Guy Maddin is the most interesting and best Canadian filmmaker working today and easily one of the best filmmakers from any region. I have a never-ending respect for David Cronenberg and Atom Egoyan, two directors whose work in the past has been spectacular, but Maddin has eclipsed them and developed a new style and visual language along the way. His films fall somewhere between narrative and experimental works on a filmic spectrum, frequently using documentary elements and always dealing with nostalgia and subconscious through a Brechtian formalist language. He walks the line of being fun and funny, but also uncanny, sometimes uncomfortable and frequently difficult.
His latest work, Keyhole, is all of these things. It's not really a linear narrative film, not totally experimental (despite being commissioned by the Wexner Center for the Arts at Ohio State), but also totally weird and unsettling. All the while it's thrilling, exuberant and firmly sarcastic. It is a film told in a "fugue state" style, making elements disconnected, obscured and abstract. It is wonderful and fascinating.
The story of the film is really secondary to the formalism and thematic content, but deals with a noir-like plot involving a man named Ulysses (Jason Patric), who returns to his home after a botched job with his underworld lackeys. He brings with him a young beauty, Denny (Brooke Palsson), and a bound young man, Manners (David Wontner), who seems to be his son. In the house on the upper floor is his wife, Hyacinth (Isabella Rossellini), and an old man who claims to be her father, guardian of all memories in the house. This geezer walks around, out of shape, in his underwear, dragging with him a heavy chain that seems to keep him tied to the building itself. Ulysses must struggle to get to his wife, deal with Old Man Memory and figure out what to do with his two prisoners.
As a dream-essay, the film doesn't move along in an A-to-B fashion, but jumps from one thing to another in a sometimes bizarre or difficult way. Characters don't seem to be really alive or dead, but suspended in mid-flight between two places (waking and sleeping, still and dynamic, past and present). Just like a dream, there are small circular stories connected with other circular stories, making the film slightly more difficult to follow... though if you sit back and enjoy it, everything becomes clear. (Part of this structure is that there is a somewhat Marxist element of having no internal dynamism, making it hard to know what is next or when it will end. This is certainly a challenge, but a thrilling and, ultimately, a rewarding one.)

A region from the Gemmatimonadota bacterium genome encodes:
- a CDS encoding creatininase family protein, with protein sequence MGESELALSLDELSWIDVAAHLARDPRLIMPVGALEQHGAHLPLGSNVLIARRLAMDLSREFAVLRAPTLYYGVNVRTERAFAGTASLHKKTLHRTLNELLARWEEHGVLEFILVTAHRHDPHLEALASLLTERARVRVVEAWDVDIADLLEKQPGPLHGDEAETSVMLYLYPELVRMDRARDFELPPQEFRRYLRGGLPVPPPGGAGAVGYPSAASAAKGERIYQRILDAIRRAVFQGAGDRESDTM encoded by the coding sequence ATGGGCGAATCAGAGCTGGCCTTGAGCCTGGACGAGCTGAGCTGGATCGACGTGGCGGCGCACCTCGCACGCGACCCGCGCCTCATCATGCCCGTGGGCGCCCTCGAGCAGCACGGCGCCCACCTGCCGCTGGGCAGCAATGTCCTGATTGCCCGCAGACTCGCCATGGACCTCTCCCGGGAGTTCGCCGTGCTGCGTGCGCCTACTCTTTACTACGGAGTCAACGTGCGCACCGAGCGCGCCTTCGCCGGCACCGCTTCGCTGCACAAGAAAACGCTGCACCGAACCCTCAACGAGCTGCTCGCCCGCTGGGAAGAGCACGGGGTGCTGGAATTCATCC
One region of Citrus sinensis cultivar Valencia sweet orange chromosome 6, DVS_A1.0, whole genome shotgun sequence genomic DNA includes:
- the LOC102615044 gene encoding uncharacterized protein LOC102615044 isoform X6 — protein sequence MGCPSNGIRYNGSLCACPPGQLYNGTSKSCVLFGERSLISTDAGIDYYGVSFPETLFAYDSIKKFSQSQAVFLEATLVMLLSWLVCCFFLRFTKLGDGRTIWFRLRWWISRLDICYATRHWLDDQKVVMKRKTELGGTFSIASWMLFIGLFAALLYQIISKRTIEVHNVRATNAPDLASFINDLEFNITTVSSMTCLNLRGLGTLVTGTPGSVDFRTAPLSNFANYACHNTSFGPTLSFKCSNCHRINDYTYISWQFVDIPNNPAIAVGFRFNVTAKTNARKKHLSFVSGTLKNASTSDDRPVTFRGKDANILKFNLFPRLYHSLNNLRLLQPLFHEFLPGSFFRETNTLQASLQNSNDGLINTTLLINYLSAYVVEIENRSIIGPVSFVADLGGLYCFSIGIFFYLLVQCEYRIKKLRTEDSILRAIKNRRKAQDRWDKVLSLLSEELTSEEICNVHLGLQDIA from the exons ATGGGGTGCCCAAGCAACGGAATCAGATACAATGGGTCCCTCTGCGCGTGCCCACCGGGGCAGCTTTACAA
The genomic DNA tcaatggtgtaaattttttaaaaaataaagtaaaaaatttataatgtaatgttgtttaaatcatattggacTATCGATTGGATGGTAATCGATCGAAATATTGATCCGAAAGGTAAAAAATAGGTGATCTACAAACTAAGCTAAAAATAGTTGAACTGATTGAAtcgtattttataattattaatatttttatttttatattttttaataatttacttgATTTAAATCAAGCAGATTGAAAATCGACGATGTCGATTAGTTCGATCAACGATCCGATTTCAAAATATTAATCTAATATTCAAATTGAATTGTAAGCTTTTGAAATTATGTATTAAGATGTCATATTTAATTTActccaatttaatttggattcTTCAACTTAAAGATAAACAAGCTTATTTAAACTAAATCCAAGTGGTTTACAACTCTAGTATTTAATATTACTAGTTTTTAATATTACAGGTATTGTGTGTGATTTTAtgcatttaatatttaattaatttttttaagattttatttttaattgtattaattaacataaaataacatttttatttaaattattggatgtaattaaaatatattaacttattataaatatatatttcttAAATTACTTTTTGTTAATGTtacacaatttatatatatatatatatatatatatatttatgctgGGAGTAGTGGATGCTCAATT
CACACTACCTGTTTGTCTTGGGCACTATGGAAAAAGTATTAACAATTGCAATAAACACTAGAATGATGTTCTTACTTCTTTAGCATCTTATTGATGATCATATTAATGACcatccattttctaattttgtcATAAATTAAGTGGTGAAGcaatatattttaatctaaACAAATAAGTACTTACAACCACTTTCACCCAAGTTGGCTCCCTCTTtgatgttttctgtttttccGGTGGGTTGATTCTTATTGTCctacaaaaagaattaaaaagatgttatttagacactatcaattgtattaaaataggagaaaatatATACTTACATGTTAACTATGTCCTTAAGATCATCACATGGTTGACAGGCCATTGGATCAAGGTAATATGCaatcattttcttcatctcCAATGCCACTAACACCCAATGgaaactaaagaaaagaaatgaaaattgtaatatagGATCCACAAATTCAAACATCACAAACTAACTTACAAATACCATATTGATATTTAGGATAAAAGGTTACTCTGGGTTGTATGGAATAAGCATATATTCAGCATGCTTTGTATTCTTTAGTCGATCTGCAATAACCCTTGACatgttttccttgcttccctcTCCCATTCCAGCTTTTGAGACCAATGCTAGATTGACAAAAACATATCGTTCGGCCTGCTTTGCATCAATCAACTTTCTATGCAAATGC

From one scene to the next, Ulysses goes from hard-boiled B-movie noir star to a nervous everyman dealing with his memories and his demons. The house becomes his subconscious, his journey though it, like his classical namesake, becomes his psychoanalysis. The eponymous keyhole in the door to the upstairs bathroom (where Hyacinth and Old Man Memory seem to live) serves the purposes of being a small view into a distant recess of memory as well as a hole through which Ulysses can pull threads (literally). The reason the story feels choppy, difficult and strange is because it's Ulysses' therapeutic journey. My shrink father once said that psychoanalysis is the act of taking down a wall, brick by brick, and then rebuilding it slowly with better mortar... that seems pretty apt here in the case of this house.
Aside from all of this elegant presentation and plot, what makes Maddin's films so clever and enjoyable is how technically interesting they are. He's a master of juxtaposition, editing and pacing. Images are frequently on screen for seconds or only several frames, signaling something in our brains, but remaining distant enough that we feel we are just short of making a connection. Characters come and go through dark canals and obscured spaces, making the act of watching one of his films (this one in particular) a game, but one with no rules that are easy to win. It's a new kind of filmmaking, a doorway to more avante-garde material, reminiscent of the work of Bruce Connor, but shown through the prism of something almost familiar and narrative. It's difficult to define, but thrilling to behold.
Stars: 4 of 4